Veteran Stories:
William Henry “Bill” Mason

Army

  • A convoy of trucks of Allied food supplies moving into German-occupied territory along the road from Wageningen to Rhenen, The Netherlands, May 3, 1945.
    Credit: Capt. Alex M. Stirton / Canada. Dept. of National Defence / Library and Archives Canada / PA-134419.

    Credit: Capt. Alex M. Stirton / Canada. Dept. of National Defence / Library and Archives Canada / PA-134419
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"The best time I enjoyed myself, as far as the war, was where we stayed in a Dutch home."

Transcript

I asked if I could get in to be a truck driver. So, anyway, I was put in the 48th Highlanders, which I wanted anyway in the first place. When I went to do my basic training, I was under the 48th Highlanders of Canada. So when I got to Camp Borden in Canada, a whole bunch of us all lined up and they told us we were in the Lorne Scots. And then from there, from the Lorne Scots, I went to England and when I was in England, I got to be a motorcycle rider and I was transferred into the [Royal Canadian] Ordnance Corps.

The best time I enjoyed myself, as far as the war, was where we stayed in a Dutch home. We could see the Dutch, the Nijmegen bridge. On the other side of the bridge was the Germans and this side was Canadians. We’d come in, I don’t know how many miles we were exactly from the city but it was coming into the city. It was a small section of Nijmegen. The officers said to us, “see if you can find a place to sleep and then go up the street and knock on doors and ask if you could stay, have a sleep there”.

So we knocked, about three of us knocked and of course, none of us could speak Dutch but we said “slaapen?” [sleep?] And she understood! She says, "ja, ja, ja." And she took us upstairs and there was two beds in that room, and with mattresses. We never saw mattresses for months, years! Because we had mattresses, it was made of hay, straw, we used to get straw and put straw in it and that was our mattress. She had blankets. And what we did was, they had very little food there too so what we did was, we had an empty building that we had our meals in; we were allowed one serving per meal. But there was always jam and bread. In the morning, we would bring back extra toast; clean out our mess tins - they called them mess tins where we’d put our food on - we’d wash in hot water. Then we’d put, load it up with toast, big spoonfuls of jam and we’d bring it back for them. Lunchtime, we would bring back bread and margarine; if they had dessert, custard pudding or whatever, we had it, and there was lots of it. We’d all bring back some custard pudding or whatever, or jelly, or whatever you could get, and bring it back for them.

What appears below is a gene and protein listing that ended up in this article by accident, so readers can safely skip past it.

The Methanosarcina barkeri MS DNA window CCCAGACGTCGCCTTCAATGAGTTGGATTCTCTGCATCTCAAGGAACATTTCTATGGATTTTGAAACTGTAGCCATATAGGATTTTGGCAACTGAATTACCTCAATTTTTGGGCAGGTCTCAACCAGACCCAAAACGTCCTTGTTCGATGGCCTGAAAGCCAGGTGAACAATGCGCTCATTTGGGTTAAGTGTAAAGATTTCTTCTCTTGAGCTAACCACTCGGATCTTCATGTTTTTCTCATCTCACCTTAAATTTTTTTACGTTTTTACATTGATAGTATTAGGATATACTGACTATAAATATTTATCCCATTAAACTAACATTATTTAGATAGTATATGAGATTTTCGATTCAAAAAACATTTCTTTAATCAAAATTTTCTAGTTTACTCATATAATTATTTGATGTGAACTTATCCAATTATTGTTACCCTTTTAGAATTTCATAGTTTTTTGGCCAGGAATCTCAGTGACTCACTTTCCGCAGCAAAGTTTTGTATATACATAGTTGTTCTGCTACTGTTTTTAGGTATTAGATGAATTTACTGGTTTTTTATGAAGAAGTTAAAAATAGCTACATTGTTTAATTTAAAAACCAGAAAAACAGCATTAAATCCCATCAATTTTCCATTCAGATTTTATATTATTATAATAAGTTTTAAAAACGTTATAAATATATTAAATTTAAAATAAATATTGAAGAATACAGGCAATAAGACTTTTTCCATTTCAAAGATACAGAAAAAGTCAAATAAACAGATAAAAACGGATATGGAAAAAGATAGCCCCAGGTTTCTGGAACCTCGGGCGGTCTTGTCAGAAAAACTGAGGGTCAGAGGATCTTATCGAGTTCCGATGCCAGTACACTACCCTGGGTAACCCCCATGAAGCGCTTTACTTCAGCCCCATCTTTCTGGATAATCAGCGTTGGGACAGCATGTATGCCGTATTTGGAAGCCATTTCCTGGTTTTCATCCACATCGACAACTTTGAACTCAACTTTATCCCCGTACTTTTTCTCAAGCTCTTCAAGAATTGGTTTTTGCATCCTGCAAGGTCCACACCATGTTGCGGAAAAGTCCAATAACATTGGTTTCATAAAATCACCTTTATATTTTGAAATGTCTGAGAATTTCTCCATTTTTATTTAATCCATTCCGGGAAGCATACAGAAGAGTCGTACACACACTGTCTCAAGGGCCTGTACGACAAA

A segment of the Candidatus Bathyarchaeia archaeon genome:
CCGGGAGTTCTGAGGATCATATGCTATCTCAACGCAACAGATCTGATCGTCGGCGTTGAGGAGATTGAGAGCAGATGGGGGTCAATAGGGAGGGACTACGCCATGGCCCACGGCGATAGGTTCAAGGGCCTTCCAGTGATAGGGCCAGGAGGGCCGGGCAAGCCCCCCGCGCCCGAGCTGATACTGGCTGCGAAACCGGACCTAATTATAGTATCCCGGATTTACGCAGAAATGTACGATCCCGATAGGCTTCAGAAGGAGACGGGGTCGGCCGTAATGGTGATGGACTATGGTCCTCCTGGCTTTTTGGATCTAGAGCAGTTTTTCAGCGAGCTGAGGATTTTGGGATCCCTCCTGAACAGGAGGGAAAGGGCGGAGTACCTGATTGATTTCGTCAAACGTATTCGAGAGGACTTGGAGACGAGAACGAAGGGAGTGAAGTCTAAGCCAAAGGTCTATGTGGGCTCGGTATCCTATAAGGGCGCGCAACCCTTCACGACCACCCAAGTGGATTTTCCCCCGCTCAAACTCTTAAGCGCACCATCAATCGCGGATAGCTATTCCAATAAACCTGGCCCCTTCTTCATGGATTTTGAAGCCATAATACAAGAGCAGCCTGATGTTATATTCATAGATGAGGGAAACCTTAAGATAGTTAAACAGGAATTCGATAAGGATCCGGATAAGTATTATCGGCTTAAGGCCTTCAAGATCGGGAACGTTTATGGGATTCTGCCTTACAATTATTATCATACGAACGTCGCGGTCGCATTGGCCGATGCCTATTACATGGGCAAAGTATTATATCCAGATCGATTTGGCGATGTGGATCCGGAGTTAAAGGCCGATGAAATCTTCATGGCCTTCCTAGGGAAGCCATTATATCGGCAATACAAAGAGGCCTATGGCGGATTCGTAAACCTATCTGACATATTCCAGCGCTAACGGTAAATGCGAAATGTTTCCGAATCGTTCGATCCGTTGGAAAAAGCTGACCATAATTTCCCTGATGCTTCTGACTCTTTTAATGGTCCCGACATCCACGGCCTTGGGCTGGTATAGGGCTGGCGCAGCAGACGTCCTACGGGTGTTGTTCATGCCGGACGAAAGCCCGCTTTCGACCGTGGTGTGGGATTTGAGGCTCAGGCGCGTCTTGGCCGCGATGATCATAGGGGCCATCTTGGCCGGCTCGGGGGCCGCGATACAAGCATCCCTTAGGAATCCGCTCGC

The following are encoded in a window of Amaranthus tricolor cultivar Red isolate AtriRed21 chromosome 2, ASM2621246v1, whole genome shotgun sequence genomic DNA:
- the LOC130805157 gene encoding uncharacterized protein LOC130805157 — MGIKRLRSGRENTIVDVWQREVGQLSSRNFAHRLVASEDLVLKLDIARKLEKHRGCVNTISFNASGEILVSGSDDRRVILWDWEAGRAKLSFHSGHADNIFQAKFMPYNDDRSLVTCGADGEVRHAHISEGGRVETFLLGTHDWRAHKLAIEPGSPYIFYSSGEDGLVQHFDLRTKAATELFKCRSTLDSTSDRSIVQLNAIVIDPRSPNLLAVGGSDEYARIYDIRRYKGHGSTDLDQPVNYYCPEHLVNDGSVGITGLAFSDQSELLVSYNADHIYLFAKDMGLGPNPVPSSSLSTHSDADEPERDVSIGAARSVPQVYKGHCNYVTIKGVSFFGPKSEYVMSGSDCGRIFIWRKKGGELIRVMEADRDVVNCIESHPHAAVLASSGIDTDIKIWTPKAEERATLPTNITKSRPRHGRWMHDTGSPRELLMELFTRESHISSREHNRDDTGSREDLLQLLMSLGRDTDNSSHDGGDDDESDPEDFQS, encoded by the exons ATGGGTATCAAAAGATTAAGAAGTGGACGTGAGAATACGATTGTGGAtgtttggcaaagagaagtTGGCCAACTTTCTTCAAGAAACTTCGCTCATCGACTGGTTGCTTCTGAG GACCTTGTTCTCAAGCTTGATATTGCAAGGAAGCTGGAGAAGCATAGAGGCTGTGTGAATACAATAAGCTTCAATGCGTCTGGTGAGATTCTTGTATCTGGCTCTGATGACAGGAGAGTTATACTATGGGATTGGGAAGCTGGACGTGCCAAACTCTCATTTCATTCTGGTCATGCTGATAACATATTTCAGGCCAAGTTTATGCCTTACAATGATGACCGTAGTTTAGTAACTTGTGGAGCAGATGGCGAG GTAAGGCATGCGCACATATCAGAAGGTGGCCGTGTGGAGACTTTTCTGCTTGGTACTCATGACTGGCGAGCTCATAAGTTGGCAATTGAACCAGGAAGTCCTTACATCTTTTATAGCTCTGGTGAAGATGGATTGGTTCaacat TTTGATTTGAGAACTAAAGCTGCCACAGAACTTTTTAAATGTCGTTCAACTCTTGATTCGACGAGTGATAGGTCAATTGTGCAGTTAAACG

And then at nighttime for supper, we’d do the same thing, we would bring back bread and jam and after supper, we would, oh, the family had three daughters and a son and after supper, we’d all sit down and play cards and we’d share the bread and jam that we would bring and that was our entertainment. We were out of the cold and it was so nice.

I know it was cold, maybe winter of, you know, 1944. An officer came up to me, he says, "we need you for taking a bunch of trucks up, delivering food." And I said, "where, to another camp?" He says, "no, it’s near the German lines". And he says, it’s a convoy of trucks. Oh I don’t know, there was 15 or 20 trucks I guess and they were loaded with boxes in the back; they were loaded with tins of corned beef, tins of sardines and tins of fruit. It was all army rations - food, that’s all we had, see. We went up, I was - the officer was behind me in a Jeep - in the trucks; we went behind him and I was in front. And he told me what was going on. We got on it, we stopped and he said, "oh, this is the road now, the Germans are up that highway; we can only go in so far. But you see, when you get up there, you’ll see Dutch civilians standing on the highway."

So anyway, as I drove up, I saw the Dutch civilians with white flags. And I thought, oh, this must be the spot. And up the road, I could see the Germans going back and forth with rifles watching us. And the Dutch civilians, they unloaded the food and put it on a hill of the highway, there was a little hill there and they took all the food off and unloaded the food. And when that was done, the officer blew a whistle and we just left.

I was a little nervous. I wasn’t scared, just a little bit nervous because the Germans kept on staring at us, you know. And they had nothing either, they had nothing either. The Dutch had nothing, they had nothing. They were eating tulips.

I loved the Dutch people because back a couple of summers ago, I was in the park in Niagara Falls[Ontario] and I could hear a language and I said, is that a German or Dutch? So I walked over to them and I said, "pardon me, are you speaking German or Dutch?" She says - once somebody answered me - "yes, we’re speaking Dutch." Oh, and I said, well, I’m a veteran and I said, I was in Holland for the [Hunger] Winter. Oh my God, they pushed my wife aside and they were grabbing me and kissing me. I was amazed!

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